Due Dates and Times for Discussion Questions
Time Activity
10 PM (ED/ST) Sundays First Answers to Study Questions due
4 PM (ED/ST) Tuesdays Responses to other students' answers due

Tutorials: Each student will meet for at least one hour every week with a mentor at her or his home institution. The times and locations of these meetings will be determined on each campus. Students are responsible for contacting their faculty mentors and finalizing the details of their weekly meetings. These sessions will focus more closely on issues of language, translation and interpretation of assigned readings. Home campus mentors will be the final authority for all grades.

Examinations: Translation exams and quizzes will be handled by home institutions, but there will be a communally designed essay-based midterm and final exam that will be administered and graded by course faculty as a whole. Students will often be asked to interpret passages of Latin or use passages to support their arguments on the midterm and final. Individual course faculty have some latitude in how they will assess final grades, but the following formulas are suggested.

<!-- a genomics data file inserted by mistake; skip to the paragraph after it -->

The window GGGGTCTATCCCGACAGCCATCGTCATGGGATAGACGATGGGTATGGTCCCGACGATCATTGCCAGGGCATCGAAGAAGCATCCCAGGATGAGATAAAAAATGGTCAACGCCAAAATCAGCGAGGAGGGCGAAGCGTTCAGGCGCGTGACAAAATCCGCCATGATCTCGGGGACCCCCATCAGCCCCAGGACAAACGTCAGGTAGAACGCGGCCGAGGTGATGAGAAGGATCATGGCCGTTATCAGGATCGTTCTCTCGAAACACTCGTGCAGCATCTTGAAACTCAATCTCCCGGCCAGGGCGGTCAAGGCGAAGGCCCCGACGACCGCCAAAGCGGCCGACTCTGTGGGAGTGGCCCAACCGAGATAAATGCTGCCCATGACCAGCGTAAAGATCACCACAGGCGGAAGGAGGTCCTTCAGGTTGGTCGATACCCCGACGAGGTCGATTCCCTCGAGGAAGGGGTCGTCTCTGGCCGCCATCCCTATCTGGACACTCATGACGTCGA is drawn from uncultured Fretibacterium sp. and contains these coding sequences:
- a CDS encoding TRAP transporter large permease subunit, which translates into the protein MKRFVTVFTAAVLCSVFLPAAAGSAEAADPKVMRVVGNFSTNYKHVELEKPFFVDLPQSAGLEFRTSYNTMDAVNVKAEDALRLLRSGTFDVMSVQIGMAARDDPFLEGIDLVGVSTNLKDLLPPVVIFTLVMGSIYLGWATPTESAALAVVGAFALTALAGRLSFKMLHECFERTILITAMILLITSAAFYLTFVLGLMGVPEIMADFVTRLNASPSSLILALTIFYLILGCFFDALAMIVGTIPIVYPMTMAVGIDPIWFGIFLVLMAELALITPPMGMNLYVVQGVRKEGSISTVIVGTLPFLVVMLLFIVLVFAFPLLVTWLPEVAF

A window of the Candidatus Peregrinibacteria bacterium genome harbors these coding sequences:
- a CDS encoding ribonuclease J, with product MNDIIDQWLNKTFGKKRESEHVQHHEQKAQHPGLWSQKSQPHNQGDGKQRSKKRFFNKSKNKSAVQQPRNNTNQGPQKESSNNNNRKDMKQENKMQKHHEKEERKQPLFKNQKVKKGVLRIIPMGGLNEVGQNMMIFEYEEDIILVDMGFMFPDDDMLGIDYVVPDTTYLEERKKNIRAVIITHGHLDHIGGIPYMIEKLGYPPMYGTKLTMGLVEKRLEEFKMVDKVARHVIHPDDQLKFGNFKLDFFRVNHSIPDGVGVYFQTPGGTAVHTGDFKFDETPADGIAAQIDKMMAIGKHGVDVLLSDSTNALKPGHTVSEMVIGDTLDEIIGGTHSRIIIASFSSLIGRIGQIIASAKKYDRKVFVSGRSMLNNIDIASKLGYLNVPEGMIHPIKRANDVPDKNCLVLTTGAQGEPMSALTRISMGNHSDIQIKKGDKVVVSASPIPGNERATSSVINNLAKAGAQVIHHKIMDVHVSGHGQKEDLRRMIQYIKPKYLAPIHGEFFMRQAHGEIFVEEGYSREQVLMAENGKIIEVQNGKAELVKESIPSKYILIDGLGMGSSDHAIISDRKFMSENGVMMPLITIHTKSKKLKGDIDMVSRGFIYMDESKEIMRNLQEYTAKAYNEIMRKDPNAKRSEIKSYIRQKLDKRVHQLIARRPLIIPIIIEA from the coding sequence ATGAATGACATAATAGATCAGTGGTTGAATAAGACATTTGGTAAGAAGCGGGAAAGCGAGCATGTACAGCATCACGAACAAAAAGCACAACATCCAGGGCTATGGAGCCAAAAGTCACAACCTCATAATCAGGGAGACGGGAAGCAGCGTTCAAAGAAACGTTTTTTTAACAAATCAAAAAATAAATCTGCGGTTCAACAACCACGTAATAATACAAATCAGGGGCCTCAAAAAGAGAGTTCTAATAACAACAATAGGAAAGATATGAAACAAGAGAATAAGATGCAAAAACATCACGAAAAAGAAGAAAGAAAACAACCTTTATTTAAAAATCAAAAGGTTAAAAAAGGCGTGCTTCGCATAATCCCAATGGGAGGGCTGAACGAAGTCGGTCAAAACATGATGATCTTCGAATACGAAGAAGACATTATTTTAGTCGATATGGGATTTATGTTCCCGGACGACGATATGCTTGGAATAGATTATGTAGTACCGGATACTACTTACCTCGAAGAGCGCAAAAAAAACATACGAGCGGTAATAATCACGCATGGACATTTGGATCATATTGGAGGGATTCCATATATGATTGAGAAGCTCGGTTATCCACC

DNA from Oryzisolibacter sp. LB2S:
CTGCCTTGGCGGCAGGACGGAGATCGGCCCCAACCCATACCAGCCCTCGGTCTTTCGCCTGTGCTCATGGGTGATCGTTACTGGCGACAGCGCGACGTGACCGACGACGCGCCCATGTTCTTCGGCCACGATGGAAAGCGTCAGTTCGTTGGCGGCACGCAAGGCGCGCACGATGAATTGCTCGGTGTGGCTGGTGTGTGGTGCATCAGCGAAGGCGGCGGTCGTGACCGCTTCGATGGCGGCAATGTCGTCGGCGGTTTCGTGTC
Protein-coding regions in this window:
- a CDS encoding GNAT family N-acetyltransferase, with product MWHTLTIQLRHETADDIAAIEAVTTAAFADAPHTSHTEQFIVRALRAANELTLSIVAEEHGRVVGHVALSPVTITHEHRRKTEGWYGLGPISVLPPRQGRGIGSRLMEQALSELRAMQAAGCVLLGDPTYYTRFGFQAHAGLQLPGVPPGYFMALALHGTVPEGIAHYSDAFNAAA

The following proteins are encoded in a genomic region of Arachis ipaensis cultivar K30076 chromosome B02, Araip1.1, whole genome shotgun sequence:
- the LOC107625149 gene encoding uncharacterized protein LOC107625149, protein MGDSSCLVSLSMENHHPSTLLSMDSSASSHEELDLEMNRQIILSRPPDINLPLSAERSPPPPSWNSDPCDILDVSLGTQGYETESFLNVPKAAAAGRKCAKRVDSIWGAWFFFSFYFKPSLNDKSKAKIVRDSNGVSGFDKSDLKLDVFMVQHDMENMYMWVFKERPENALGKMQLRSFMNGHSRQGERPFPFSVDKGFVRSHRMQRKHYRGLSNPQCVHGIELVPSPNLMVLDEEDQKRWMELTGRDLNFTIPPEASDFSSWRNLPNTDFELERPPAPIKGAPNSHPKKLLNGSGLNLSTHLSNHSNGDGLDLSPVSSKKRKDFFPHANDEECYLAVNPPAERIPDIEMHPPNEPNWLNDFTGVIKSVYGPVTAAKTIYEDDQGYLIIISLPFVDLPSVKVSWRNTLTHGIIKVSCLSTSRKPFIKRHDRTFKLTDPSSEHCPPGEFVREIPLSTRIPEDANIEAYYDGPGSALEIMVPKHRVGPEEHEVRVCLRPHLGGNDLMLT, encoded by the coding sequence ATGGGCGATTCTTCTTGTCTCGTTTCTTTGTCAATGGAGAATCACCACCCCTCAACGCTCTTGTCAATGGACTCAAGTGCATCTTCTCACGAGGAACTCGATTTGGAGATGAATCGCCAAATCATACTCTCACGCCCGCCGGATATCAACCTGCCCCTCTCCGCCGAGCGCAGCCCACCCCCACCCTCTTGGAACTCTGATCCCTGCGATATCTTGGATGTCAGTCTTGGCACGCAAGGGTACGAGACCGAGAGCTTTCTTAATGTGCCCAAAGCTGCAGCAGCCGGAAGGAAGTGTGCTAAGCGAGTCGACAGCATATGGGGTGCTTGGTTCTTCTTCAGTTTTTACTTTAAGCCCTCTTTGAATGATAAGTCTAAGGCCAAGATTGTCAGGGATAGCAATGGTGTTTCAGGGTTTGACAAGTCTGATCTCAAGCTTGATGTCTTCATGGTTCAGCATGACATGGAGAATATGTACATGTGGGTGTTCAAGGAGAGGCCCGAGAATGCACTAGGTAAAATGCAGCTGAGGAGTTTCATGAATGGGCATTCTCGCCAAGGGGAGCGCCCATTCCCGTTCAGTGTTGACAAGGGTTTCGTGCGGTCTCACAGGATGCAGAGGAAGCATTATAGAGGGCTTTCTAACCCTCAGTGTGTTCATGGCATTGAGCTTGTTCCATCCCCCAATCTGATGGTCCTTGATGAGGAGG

For students in ICLAT 295, grades will be based on the following components:
Class preparation and work in tutorial: 40%
Participation in the study questions: 30%
Midterm examination: 15%
Final examination: 15%

For students in ICLAT 395, grades will be based on the following components:
Class preparation and work in tutorial: 30%
Participation in the study questions: 30%
Midterm examination: 20%
Final examination: 20%

Suggested Texts
Harrington, K. and J. Pucci. Medieval Latin (2nd ed.). Chicago, 1997.
Lewis, Charlton and Charles Short. A Latin Dictionary. Oxford, 1879. (Lewis and Short contains more references to late Latin than the Oxford Latin Dictionary. A good web interface for Lewis and Short isGlossa.)
Sidwell, S. Reading Medieval Latin. Cambridge, 1995.

Most texts and commentaries will be made available in the resources section of the Sakai site for the class, but indiviudal faculty may require students to purchase one or more texts.